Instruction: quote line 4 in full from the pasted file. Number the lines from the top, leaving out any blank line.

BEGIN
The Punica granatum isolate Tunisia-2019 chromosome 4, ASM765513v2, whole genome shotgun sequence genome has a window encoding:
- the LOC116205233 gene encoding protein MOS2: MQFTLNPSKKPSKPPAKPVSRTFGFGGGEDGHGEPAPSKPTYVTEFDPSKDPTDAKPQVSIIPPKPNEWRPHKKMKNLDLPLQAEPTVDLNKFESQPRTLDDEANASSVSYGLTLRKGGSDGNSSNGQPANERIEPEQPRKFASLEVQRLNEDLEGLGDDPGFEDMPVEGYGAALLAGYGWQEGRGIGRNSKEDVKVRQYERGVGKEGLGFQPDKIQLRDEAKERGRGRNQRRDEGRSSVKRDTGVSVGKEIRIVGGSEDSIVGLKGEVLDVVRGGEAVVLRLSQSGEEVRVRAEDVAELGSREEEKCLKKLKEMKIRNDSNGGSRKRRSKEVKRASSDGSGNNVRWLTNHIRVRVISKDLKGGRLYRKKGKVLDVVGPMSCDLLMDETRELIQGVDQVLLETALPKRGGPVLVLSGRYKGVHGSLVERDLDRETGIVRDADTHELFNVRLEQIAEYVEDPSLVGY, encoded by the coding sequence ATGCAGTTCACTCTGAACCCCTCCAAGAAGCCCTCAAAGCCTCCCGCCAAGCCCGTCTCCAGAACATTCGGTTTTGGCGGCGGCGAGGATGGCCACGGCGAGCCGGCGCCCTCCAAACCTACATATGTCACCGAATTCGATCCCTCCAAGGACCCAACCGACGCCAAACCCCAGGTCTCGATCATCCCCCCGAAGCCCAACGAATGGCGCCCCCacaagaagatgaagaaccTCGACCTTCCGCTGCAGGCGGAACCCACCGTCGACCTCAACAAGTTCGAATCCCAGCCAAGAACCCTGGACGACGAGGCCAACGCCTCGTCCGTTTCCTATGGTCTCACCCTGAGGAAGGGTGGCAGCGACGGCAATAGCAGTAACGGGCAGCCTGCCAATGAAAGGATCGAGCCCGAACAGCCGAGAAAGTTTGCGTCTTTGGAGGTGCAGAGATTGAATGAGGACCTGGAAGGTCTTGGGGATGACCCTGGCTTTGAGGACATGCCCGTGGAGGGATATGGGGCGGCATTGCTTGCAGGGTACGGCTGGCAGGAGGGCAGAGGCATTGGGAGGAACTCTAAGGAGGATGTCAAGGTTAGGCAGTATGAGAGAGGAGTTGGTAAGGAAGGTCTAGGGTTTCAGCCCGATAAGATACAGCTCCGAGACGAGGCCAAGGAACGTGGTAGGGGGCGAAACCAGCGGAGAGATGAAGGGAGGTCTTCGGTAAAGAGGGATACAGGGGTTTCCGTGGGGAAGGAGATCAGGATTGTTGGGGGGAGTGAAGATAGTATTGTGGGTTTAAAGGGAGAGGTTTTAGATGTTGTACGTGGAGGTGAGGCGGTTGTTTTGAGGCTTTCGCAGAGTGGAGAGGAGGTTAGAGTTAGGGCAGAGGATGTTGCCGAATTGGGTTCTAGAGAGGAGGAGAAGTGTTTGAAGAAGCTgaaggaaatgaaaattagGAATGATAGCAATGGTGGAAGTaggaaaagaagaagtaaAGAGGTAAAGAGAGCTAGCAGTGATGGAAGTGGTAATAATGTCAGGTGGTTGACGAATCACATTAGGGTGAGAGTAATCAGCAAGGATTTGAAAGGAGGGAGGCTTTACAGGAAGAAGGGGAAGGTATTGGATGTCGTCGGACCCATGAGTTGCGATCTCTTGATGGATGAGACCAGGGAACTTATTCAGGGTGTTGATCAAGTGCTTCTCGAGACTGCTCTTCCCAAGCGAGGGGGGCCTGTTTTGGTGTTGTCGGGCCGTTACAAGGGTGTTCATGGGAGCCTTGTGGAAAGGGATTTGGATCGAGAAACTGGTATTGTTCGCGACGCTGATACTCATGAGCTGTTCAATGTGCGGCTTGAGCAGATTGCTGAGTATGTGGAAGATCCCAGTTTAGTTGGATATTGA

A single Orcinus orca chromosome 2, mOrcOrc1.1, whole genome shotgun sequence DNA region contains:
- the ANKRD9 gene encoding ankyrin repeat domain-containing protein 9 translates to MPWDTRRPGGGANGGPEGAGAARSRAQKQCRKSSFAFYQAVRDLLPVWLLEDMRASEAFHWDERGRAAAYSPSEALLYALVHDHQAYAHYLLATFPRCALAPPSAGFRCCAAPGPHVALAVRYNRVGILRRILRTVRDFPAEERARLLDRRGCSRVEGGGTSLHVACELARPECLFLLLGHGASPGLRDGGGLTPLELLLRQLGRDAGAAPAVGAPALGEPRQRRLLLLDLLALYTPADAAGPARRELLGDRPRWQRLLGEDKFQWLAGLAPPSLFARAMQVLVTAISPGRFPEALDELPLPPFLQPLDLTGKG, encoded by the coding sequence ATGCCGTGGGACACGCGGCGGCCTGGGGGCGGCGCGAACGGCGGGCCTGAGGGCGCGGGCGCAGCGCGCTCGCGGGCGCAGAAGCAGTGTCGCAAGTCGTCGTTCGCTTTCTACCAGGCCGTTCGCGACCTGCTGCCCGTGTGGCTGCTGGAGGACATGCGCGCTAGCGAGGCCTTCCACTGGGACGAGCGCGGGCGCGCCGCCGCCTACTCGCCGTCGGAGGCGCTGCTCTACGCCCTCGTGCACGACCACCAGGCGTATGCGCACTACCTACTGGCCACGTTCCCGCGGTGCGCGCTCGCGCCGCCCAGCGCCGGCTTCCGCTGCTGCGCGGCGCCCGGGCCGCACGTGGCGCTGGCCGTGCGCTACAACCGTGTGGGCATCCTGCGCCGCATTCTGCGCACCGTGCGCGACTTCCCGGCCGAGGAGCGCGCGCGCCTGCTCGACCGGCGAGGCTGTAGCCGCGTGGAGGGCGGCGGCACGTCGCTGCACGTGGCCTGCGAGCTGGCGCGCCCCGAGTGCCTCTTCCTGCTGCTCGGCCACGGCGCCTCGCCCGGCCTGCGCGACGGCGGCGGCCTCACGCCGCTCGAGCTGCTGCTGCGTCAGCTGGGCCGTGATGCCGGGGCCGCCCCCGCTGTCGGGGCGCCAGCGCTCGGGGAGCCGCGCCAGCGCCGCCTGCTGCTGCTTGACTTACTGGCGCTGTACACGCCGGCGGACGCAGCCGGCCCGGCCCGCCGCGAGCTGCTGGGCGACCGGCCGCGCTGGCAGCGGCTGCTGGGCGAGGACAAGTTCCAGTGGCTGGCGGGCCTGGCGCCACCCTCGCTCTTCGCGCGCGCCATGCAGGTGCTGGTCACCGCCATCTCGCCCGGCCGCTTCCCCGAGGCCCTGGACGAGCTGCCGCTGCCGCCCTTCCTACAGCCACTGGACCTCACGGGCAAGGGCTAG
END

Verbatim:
- the ANKRD9 gene encoding ankyrin repeat domain-containing protein 9 translates to MPWDTRRPGGGANGGPEGAGAARSRAQKQCRKSSFAFYQAVRDLLPVWLLEDMRASEAFHWDERGRAAAYSPSEALLYALVHDHQAYAHYLLATFPRCALAPPSAGFRCCAAPGPHVALAVRYNRVGILRRILRTVRDFPAEERARLLDRRGCSRVEGGGTSLHVACELARPECLFLLLGHGASPGLRDGGGLTPLELLLRQLGRDAGAAPAVGAPALGEPRQRRLLLLDLLALYTPADAAGPARRELLGDRPRWQRLLGEDKFQWLAGLAPPSLFARAMQVLVTAISPGRFPEALDELPLPPFLQPLDLTGKG, encoded by the coding sequence ATGCCGTGGGACACGCGGCGGCCTGGGGGCGGCGCGAACGGCGGGCCTGAGGGCGCGGGCGCAGCGCGCTCGCGGGCGCAGAAGCAGTGTCGCAAGTCGTCGTTCGCTTTCTACCAGGCCGTTCGCGACCTGCTGCCCGTGTGGCTGCTGGAGGACATGCGCGCTAGCGAGGCCTTCCACTGGGACGAGCGCGGGCGCGCCGCCGCCTACTCGCCGTCGGAGGCGCTGCTCTACGCCCTCGTGCACGACCACCAGGCGTATGCGCACTACCTACTGGCCACGTTCCCGCGGTGCGCGCTCGCGCCGCCCAGCGCCGGCTTCCGCTGCTGCGCGGCGCCCGGGCCGCACGTGGCGCTGGCCGTGCGCTACAACCGTGTGGGCATCCTGCGCCGCATTCTGCGCACCGTGCGCGACTTCCCGGCCGAGGAGCGCGCGCGCCTGCTCGACCGGCGAGGCTGTAGCCGCGTGGAGGGCGGCGGCACGTCGCTGCACGTGGCCTGCGAGCTGGCGCGCCCCGAGTGCCTCTTCCTGCTGCTCGGCCACGGCGCCTCGCCCGGCCTGCGCGACGGCGGCGGCCTCACGCCGCTCGAGCTGCTGCTGCGTCAGCTGGGCCGTGATGCCGGGGCCGCCCCCGCTGTCGGGGCGCCAGCGCTCGGGGAGCCGCGCCAGCGCCGCCTGCTGCTGCTTGACTTACTGGCGCTGTACACGCCGGCGGACGCAGCCGGCCCGGCCCGCCGCGAGCTGCTGGGCGACCGGCCGCGCTGGCAGCGGCTGCTGGGCGAGGACAAGTTCCAGTGGCTGGCGGGCCTGGCGCCACCCTCGCTCTTCGCGCGCGCCATGCAGGTGCTGGTCACCGCCATCTCGCCCGGCCGCTTCCCCGAGGCCCTGGACGAGCTGCCGCTGCCGCCCTTCCTACAGCCACTGGACCTCACGGGCAAGGGCTAG